Eyewitnesses complained of wreckage washing up on the rocks and sand in the area of Leo Carrillo State Beach as late as Tuesday afternoon, following a boat crash on Thursday morning, Sept. 19.
A California State Parks official said signs warning beachgoers of the situation were slated to go up later in the day Tuesday.
Multiple agencies were monitoring the shoreline from Leo Carrillo State Beach to the area of Sycamore Cove on Friday, Sept. 20, after a boat was wrecked in the area Thursday morning, but it was not until later in the weekend that complaints of wreckage began to surface. At least one surfer reported stinging eyes, possibly a result of diesel fuel that leaked into the water.
Concern was raised as early as Thursday over the possibility of hundreds of gallons of diesel fuel possibly leaking from the boat’s tank and washing up on shore of the state beach but, as of 2:45 p.m. on Friday, California State Parks Angeles District Acting Deputy Superintendent Jerry West confirmed there were no reports of diesel fuel anywhere on shore.
“[The vessel’s tank was] capable of carrying approximately 300 gallons of diesel fuel; we don’t know how many gallons it had aboard,” West described in a phone interview with The Malibu Times Friday. West reported California State Parks was working with assistance from the US Coast Guard, Ventura County Sheriff’s Office and the US Department of Fish and Wildlife to monitor the situation. Lifeguards were also aware of the potential for contamination and were, West said, “making people aware” of the potential for diesel fuel reaching the beach. “We haven’t seen any sheen on the beach,” West reported. As of Tuesday, West reported, diesel had been reported, which created fumes detected by beachgoers.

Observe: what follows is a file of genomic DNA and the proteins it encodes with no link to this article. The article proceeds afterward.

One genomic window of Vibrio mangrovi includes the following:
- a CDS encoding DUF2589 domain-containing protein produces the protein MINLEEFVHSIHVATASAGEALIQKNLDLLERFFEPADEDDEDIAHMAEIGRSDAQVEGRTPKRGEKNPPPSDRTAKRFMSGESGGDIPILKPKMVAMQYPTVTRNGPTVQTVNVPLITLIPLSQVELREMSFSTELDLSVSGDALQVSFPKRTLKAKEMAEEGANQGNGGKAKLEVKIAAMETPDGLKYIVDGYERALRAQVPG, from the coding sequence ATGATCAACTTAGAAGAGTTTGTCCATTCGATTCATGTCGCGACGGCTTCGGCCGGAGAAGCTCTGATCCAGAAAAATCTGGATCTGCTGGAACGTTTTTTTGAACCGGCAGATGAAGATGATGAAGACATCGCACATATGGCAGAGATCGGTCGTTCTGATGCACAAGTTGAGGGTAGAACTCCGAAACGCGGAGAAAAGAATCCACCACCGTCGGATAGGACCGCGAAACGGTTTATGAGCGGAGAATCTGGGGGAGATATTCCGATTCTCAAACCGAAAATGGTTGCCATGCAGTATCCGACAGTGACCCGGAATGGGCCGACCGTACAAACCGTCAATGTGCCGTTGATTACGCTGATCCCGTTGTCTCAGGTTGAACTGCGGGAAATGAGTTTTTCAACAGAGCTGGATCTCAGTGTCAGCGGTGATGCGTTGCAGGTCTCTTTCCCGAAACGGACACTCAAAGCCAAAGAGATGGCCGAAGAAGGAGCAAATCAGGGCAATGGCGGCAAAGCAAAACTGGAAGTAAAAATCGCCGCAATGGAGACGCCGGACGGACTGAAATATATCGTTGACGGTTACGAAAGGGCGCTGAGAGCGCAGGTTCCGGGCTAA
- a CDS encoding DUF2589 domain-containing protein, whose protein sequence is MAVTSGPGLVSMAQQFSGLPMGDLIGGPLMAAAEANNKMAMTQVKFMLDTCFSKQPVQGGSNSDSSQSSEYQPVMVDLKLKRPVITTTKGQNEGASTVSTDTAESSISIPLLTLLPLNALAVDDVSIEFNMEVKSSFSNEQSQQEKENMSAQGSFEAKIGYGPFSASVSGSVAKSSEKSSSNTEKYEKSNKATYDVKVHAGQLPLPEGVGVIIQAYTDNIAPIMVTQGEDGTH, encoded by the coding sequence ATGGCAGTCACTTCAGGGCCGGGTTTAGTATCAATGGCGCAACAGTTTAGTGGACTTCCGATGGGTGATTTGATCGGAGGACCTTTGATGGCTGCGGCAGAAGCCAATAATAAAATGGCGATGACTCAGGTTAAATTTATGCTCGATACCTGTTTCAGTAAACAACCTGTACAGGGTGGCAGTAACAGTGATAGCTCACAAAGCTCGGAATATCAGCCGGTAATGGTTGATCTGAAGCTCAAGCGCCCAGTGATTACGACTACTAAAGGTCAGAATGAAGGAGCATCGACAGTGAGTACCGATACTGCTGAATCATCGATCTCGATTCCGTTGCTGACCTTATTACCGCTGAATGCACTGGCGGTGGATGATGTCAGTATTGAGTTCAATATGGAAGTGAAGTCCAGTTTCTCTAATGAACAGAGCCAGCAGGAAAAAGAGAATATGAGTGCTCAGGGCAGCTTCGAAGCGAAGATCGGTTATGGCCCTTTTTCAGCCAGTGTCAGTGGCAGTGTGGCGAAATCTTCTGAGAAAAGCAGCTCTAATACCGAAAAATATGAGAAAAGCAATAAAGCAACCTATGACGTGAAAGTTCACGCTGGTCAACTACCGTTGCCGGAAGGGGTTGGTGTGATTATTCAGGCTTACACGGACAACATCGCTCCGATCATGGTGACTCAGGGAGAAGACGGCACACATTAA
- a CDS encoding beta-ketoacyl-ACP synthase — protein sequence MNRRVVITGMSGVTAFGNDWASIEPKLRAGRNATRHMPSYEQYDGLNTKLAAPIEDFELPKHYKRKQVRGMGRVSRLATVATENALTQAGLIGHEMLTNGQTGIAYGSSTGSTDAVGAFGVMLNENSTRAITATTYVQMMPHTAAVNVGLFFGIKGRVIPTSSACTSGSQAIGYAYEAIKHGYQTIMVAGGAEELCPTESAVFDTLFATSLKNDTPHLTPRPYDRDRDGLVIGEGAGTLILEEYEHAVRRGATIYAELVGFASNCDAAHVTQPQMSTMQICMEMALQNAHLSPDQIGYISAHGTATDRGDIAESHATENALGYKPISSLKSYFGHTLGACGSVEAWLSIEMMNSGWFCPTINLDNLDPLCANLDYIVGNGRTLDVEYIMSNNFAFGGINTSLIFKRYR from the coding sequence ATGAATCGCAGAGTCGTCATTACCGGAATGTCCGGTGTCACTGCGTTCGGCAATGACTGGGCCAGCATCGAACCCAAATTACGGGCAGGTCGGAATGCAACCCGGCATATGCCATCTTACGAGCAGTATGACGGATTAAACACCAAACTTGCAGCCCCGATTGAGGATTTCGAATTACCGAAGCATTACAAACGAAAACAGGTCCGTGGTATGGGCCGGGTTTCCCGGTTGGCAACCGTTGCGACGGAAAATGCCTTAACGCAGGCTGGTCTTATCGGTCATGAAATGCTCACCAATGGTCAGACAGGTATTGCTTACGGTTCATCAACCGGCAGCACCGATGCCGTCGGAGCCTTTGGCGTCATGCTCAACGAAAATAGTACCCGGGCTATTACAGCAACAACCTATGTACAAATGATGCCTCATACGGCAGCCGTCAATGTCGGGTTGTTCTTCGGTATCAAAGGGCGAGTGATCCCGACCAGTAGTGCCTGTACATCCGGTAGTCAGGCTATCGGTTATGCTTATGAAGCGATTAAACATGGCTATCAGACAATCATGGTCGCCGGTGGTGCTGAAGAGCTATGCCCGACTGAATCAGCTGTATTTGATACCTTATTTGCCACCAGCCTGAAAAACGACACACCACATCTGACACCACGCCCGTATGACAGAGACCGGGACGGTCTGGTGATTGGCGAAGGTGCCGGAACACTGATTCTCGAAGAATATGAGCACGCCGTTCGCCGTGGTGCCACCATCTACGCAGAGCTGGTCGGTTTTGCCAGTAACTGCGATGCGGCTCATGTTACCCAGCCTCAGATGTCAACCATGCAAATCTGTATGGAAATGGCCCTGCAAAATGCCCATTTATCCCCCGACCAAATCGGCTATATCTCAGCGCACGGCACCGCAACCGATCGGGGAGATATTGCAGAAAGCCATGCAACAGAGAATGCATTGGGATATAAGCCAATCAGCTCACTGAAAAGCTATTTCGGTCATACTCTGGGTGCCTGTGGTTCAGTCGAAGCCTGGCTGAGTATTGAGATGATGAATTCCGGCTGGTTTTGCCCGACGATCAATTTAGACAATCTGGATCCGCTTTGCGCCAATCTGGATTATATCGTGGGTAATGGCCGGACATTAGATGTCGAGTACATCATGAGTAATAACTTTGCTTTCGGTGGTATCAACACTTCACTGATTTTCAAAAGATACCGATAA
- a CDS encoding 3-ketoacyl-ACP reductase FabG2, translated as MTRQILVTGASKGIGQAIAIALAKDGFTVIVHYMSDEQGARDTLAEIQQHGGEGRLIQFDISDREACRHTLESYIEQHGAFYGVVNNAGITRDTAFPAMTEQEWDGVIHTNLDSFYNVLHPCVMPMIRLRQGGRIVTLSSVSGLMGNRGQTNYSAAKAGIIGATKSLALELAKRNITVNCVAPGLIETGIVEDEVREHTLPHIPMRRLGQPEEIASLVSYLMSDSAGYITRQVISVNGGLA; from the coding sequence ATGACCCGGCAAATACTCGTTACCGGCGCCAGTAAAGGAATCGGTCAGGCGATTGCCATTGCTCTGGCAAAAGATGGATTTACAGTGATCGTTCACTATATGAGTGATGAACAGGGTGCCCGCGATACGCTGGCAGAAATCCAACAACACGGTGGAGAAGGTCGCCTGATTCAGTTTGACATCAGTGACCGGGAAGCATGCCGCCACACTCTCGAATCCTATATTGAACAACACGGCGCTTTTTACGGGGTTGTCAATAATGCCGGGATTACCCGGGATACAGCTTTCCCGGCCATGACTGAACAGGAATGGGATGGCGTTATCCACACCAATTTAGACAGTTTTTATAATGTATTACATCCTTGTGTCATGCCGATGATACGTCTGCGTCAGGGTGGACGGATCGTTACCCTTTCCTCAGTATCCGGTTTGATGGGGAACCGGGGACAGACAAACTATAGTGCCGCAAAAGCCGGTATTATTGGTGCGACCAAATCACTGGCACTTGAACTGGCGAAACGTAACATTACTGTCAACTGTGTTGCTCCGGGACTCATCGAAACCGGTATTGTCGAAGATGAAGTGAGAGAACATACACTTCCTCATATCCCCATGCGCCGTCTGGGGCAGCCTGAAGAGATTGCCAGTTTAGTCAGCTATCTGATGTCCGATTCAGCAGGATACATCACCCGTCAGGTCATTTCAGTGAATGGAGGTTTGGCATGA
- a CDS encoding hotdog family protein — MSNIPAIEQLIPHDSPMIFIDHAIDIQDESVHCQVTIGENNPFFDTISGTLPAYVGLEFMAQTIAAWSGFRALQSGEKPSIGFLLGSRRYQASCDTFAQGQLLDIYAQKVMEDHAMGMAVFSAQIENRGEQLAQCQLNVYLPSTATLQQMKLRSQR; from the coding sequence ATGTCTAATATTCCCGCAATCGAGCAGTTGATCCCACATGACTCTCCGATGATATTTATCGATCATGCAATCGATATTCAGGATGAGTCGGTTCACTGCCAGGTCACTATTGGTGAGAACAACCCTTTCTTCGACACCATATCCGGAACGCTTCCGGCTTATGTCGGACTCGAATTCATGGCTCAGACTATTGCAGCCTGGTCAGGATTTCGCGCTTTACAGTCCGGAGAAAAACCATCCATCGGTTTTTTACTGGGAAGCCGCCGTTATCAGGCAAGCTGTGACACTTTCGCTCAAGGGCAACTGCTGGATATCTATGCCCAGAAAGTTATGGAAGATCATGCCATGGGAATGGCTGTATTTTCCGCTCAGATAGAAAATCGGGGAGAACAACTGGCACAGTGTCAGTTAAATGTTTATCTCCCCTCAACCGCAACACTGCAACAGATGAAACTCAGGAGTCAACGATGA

“As far as the quality of the ocean waters, relative to safety for people to go in the water, as far as that’s concerned, because of the viscous nature of the diesel fuel, it will stick to rocks, it will stick to the kelp and so, especially at periods of low tide, when those elements are more exposed to sunlight and an off gassing occurs, there may be smells of diesel in the air,” he said. When asked about potential health risks, he reported after speaking to the Ventura County Environmental Health Department that there was “no immediate health risk to the public.”
The boat was wrecked Thursday morning. Preliminary reports, according to State Parks Supervising Ranger Lindsey Templeton, said the boat struck Harrison’s Reef. All passengers aboard were rescued by lifeguards with no reported injuries.
West said efforts to remove the remains of the vessel were slow going, with a large part removed Saturday afternoon. However, reports of wreckage on the beach continued into this week.